For participants who began treatment in the SWEEP program, further trust-building occurred, particularly in the first week of class. In order to ensure familiarity among the group participants, name tags were used and self-introductions were performed. Participants were informed about ground rules for the SWEEP program: (a) Everyone will have a turn to talk if they want; (b) try to listen without interrupting; (c) share your experiences but don’t give advice; (d) everyone is different and entitled to their own opinions; and (e) personal issues that are discussed in the class should stay in the class, unless it involves safety and then we are required to take steps to try and insure safety for the individual. They were also asked if any additions or changes were needed for these rules. This was done to provide a respectful, caring, and secure environment so that persons could be successful in the program. During the first class, an overview of the program was provided. All participants were given a blue bag with SWEEP program materials (dates of the meetings, the phone numbers for the group leaders, and space for the weekly class handouts and homework). At the completion of the first class, a rose ceremony was performed. This included giving each participant a live rose decorated with ribbons to thank them for attending. The rose was also symbolic of the growth they would experience on their journey through the program.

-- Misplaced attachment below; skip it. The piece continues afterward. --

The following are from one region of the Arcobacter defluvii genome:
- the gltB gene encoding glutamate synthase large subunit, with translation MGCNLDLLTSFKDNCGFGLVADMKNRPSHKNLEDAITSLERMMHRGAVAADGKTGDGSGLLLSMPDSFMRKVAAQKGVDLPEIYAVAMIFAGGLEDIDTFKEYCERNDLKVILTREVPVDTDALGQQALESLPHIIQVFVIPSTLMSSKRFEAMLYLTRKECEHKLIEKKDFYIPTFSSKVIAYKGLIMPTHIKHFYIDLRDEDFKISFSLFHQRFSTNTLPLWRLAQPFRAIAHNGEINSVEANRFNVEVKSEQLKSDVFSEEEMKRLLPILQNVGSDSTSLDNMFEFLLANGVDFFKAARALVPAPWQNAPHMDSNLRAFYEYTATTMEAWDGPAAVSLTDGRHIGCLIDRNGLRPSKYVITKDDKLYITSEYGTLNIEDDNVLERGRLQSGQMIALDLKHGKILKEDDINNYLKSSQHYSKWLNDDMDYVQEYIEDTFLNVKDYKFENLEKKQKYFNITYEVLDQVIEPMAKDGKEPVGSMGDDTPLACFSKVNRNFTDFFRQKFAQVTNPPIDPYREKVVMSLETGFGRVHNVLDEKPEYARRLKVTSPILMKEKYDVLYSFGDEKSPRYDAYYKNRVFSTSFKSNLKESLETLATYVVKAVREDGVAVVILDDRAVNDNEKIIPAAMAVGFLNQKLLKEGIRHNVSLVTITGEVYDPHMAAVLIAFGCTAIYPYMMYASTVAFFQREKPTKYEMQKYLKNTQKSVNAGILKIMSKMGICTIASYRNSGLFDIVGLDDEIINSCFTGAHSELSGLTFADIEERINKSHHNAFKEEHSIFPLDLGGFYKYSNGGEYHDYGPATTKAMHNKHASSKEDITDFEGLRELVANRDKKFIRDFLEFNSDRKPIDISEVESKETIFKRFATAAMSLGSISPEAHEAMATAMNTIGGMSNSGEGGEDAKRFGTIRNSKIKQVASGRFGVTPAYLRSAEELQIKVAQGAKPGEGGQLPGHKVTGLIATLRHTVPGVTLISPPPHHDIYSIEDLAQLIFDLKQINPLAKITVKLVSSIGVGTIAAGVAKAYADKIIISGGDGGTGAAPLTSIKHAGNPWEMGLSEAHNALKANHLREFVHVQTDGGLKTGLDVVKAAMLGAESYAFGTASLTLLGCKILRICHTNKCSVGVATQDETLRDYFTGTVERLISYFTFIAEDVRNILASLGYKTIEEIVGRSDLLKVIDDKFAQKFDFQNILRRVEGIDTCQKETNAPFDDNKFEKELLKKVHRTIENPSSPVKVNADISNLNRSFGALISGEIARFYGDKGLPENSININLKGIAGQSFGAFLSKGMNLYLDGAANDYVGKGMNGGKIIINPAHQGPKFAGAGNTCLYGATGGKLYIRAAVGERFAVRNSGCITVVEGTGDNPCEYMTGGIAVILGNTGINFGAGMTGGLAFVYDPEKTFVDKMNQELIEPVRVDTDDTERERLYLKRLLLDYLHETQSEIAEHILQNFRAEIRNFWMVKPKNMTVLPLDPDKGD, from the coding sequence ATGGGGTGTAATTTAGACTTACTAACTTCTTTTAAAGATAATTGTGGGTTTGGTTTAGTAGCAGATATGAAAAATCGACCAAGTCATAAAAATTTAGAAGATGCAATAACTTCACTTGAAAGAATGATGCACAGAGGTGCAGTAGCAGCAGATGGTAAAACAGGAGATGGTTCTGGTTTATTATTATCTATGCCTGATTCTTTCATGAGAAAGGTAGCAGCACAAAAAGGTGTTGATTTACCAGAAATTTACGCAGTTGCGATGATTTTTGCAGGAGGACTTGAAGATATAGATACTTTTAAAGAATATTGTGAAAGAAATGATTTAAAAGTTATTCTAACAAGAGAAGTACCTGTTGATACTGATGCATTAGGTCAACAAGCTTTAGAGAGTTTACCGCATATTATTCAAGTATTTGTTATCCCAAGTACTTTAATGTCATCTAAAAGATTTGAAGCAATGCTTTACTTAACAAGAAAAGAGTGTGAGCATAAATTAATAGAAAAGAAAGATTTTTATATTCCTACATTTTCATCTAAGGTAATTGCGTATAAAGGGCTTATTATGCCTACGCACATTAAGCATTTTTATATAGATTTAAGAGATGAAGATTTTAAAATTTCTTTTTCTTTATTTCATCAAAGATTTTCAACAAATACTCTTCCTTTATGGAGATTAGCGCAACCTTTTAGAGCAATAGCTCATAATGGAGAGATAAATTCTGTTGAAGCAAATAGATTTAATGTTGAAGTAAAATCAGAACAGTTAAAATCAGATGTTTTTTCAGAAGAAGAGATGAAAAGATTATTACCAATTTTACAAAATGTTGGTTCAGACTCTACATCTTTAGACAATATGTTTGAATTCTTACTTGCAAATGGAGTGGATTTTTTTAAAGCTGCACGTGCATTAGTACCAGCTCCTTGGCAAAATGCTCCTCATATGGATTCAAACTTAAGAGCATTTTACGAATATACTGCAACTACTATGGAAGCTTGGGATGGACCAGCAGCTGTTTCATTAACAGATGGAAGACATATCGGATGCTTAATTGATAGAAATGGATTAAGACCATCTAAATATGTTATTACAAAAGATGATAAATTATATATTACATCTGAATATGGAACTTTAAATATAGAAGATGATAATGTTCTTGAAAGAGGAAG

All group sessions were taped so that the researchers could review the verbal participation in the nurse-participant relationship. By doing so, it provided an opportunity to gain better understanding of her role in the group. Peplau (1997) emphasized that it is imperative that the nurse be cognizant of the needs of the person, and not utilize the relationship to have their own personal needs met. “The main focus of the nurse’s attention is on the patient, listening, hearing what is said, and asking, who-, what-, where-, and when-type questions to stimulate the patient’s descriptions and stories” (Peplau, 1997, p. 164).